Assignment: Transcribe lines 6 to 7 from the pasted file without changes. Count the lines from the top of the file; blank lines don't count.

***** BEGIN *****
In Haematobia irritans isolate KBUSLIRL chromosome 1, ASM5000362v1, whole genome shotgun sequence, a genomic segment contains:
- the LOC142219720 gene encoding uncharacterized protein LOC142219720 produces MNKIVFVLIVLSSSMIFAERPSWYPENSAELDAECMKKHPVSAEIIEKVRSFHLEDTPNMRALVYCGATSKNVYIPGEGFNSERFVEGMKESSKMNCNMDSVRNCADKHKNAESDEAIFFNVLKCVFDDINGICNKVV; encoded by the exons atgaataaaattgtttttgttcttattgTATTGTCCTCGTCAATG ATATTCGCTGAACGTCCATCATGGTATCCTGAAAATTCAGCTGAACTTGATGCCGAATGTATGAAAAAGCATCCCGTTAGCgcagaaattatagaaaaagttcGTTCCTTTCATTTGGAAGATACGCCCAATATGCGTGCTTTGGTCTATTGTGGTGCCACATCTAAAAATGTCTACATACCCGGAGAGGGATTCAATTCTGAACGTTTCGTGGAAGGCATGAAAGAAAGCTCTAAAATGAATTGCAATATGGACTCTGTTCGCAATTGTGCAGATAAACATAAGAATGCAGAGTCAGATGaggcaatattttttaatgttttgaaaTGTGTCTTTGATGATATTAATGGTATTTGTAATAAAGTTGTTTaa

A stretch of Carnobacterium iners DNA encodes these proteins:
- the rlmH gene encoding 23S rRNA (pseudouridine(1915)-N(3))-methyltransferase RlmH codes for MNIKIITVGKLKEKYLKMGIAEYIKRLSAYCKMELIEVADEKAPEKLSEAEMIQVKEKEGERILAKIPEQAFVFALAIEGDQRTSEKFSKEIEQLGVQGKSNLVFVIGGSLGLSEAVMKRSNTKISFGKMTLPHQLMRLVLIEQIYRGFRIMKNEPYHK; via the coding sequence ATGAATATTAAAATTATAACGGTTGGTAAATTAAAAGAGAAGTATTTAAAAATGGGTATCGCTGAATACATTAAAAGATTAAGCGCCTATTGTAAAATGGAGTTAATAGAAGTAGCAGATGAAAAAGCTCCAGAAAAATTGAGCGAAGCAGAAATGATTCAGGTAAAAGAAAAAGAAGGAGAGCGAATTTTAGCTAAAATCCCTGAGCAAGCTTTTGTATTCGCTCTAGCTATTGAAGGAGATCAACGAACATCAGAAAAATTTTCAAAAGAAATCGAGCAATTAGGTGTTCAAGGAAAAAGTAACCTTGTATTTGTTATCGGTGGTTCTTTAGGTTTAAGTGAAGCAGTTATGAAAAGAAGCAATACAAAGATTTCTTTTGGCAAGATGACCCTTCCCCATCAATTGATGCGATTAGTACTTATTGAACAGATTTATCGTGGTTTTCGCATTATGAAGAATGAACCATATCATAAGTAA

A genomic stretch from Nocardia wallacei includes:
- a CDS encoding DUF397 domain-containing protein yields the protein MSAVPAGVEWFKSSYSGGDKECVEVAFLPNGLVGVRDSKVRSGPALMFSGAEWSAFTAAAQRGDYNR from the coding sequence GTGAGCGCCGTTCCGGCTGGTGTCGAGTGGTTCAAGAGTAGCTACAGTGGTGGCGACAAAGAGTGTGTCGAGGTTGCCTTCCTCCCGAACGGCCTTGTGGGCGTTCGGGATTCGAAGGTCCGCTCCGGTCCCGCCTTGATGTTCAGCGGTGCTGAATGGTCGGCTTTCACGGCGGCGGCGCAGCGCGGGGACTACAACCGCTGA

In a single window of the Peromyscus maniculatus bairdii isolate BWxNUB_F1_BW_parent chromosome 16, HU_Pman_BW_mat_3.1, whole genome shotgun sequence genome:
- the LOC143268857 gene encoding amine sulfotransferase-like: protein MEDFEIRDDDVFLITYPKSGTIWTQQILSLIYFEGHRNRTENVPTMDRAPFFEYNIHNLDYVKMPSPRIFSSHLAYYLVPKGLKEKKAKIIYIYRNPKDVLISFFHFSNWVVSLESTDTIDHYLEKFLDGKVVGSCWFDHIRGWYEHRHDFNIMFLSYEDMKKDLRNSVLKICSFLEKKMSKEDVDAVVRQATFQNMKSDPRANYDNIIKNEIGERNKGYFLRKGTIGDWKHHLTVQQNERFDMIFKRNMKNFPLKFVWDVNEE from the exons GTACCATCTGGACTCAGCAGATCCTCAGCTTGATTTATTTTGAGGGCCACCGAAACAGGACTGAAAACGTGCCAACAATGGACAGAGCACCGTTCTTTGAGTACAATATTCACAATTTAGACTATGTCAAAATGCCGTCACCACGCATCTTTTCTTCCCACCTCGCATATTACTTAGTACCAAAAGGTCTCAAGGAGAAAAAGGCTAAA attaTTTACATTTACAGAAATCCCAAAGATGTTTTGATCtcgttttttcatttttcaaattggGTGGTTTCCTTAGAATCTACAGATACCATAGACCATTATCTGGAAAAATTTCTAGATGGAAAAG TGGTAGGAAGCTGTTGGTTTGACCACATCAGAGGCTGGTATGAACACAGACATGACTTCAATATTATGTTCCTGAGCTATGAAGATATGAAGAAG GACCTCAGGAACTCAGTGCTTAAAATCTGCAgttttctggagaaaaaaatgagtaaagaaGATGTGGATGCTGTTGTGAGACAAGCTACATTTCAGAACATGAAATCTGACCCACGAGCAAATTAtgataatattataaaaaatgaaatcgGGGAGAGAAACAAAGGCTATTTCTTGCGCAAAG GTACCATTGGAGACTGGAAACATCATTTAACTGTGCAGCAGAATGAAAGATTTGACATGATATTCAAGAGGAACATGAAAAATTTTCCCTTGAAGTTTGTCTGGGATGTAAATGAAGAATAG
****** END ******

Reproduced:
- a CDS encoding DUF397 domain-containing protein yields the protein MSAVPAGVEWFKSSYSGGDKECVEVAFLPNGLVGVRDSKVRSGPALMFSGAEWSAFTAAAQRGDYNR from the coding sequence GTGAGCGCCGTTCCGGCTGGTGTCGAGTGGTTCAAGAGTAGCTACAGTGGTGGCGACAAAGAGTGTGTCGAGGTTGCCTTCCTCCCGAACGGCCTTGTGGGCGTTCGGGATTCGAAGGTCCGCTCCGGTCCCGCCTTGATGTTCAGCGGTGCTGAATGGTCGGCTTTCACGGCGGCGGCGCAGCGCGGGGACTACAACCGCTGA

In a single window of the Peromyscus maniculatus bairdii isolate BWxNUB_F1_BW_parent chromosome 16, HU_Pman_BW_mat_3.1, whole genome shotgun sequence genome: